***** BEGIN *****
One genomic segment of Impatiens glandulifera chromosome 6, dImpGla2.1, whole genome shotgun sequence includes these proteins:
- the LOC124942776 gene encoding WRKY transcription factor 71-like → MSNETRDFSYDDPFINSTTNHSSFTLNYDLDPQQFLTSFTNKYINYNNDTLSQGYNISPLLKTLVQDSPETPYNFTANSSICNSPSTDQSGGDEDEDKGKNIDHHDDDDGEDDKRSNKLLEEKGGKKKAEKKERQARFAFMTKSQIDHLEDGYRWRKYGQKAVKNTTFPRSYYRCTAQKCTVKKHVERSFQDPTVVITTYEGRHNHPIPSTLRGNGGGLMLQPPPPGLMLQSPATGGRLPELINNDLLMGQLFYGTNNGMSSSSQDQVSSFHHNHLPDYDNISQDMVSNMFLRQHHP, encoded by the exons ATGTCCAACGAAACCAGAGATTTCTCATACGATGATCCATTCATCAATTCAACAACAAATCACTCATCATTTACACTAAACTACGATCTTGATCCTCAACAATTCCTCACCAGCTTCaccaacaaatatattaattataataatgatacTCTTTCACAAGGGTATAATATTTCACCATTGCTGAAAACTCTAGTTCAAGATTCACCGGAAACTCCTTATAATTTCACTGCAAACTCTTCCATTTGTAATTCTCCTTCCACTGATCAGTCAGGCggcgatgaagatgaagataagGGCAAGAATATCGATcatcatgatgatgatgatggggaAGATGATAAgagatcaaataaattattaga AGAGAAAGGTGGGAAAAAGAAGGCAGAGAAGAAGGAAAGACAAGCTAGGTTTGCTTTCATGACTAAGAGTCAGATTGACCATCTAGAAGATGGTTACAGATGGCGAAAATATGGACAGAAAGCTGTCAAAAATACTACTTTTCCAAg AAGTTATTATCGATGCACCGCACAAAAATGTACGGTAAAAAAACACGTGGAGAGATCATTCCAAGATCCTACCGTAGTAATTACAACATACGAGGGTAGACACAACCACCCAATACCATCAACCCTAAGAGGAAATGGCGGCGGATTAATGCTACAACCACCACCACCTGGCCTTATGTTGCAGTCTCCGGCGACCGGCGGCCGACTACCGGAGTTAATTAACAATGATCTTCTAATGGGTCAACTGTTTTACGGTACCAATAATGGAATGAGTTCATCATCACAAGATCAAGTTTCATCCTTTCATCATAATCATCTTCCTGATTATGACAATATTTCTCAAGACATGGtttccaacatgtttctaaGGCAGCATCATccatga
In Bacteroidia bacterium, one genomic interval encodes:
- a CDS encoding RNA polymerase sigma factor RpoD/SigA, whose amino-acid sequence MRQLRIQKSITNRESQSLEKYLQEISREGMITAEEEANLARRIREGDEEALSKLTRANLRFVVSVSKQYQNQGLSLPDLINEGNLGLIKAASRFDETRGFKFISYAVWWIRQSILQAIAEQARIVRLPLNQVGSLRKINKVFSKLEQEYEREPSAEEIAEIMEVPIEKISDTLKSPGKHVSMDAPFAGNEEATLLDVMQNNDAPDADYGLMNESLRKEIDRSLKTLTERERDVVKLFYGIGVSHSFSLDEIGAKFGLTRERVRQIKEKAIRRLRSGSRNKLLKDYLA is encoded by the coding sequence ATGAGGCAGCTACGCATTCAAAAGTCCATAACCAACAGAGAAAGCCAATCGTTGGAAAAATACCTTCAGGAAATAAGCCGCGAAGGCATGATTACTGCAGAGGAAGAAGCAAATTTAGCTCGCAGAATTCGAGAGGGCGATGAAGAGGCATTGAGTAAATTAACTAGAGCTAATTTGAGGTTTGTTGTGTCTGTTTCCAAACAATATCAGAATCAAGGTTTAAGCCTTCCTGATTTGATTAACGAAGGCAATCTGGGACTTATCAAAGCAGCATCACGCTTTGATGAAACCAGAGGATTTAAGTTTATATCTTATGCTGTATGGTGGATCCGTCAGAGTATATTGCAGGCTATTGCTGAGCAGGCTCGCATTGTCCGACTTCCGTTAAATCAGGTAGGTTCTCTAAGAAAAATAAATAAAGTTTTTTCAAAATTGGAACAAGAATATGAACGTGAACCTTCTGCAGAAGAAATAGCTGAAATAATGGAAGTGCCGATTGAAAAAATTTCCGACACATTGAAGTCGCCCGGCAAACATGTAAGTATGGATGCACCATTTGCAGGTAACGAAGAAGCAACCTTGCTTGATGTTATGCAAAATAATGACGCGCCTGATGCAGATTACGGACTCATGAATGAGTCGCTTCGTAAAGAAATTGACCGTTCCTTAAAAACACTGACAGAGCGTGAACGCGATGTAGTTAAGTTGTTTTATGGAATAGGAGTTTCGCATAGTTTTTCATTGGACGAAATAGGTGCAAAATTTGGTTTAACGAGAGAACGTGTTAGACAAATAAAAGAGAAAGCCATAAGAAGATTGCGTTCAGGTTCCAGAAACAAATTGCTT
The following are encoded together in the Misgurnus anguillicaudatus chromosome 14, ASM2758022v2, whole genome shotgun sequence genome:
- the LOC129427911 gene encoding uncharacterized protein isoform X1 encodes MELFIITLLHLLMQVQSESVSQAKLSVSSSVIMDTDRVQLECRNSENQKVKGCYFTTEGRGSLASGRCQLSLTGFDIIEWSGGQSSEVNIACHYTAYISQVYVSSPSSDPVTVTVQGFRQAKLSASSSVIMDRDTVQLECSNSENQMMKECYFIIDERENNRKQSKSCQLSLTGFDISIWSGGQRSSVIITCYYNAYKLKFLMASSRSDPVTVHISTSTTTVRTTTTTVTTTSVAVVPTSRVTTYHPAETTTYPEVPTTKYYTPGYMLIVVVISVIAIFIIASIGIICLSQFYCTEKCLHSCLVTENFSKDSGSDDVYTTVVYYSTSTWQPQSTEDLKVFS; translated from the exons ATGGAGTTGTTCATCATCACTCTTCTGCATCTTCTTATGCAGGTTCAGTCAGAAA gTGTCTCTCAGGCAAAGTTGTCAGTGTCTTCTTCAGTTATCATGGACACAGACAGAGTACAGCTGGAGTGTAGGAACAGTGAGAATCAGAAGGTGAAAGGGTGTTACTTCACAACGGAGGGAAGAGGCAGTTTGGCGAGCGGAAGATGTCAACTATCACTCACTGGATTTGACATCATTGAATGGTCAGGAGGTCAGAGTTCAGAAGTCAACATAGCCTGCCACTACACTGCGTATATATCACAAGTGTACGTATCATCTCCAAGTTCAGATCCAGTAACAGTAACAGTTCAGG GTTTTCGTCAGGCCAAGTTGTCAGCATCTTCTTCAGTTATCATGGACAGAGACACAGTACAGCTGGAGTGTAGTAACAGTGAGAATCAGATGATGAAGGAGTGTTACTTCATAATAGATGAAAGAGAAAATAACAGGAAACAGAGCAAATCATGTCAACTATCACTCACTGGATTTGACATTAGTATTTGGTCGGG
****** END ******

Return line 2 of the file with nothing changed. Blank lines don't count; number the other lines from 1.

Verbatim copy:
- the LOC124942776 gene encoding WRKY transcription factor 71-like → MSNETRDFSYDDPFINSTTNHSSFTLNYDLDPQQFLTSFTNKYINYNNDTLSQGYNISPLLKTLVQDSPETPYNFTANSSICNSPSTDQSGGDEDEDKGKNIDHHDDDDGEDDKRSNKLLEEKGGKKKAEKKERQARFAFMTKSQIDHLEDGYRWRKYGQKAVKNTTFPRSYYRCTAQKCTVKKHVERSFQDPTVVITTYEGRHNHPIPSTLRGNGGGLMLQPPPPGLMLQSPATGGRLPELINNDLLMGQLFYGTNNGMSSSSQDQVSSFHHNHLPDYDNISQDMVSNMFLRQHHP, encoded by the exons ATGTCCAACGAAACCAGAGATTTCTCATACGATGATCCATTCATCAATTCAACAACAAATCACTCATCATTTACACTAAACTACGATCTTGATCCTCAACAATTCCTCACCAGCTTCaccaacaaatatattaattataataatgatacTCTTTCACAAGGGTATAATATTTCACCATTGCTGAAAACTCTAGTTCAAGATTCACCGGAAACTCCTTATAATTTCACTGCAAACTCTTCCATTTGTAATTCTCCTTCCACTGATCAGTCAGGCggcgatgaagatgaagataagGGCAAGAATATCGATcatcatgatgatgatgatggggaAGATGATAAgagatcaaataaattattaga AGAGAAAGGTGGGAAAAAGAAGGCAGAGAAGAAGGAAAGACAAGCTAGGTTTGCTTTCATGACTAAGAGTCAGATTGACCATCTAGAAGATGGTTACAGATGGCGAAAATATGGACAGAAAGCTGTCAAAAATACTACTTTTCCAAg AAGTTATTATCGATGCACCGCACAAAAATGTACGGTAAAAAAACACGTGGAGAGATCATTCCAAGATCCTACCGTAGTAATTACAACATACGAGGGTAGACACAACCACCCAATACCATCAACCCTAAGAGGAAATGGCGGCGGATTAATGCTACAACCACCACCACCTGGCCTTATGTTGCAGTCTCCGGCGACCGGCGGCCGACTACCGGAGTTAATTAACAATGATCTTCTAATGGGTCAACTGTTTTACGGTACCAATAATGGAATGAGTTCATCATCACAAGATCAAGTTTCATCCTTTCATCATAATCATCTTCCTGATTATGACAATATTTCTCAAGACATGGtttccaacatgtttctaaGGCAGCATCATccatga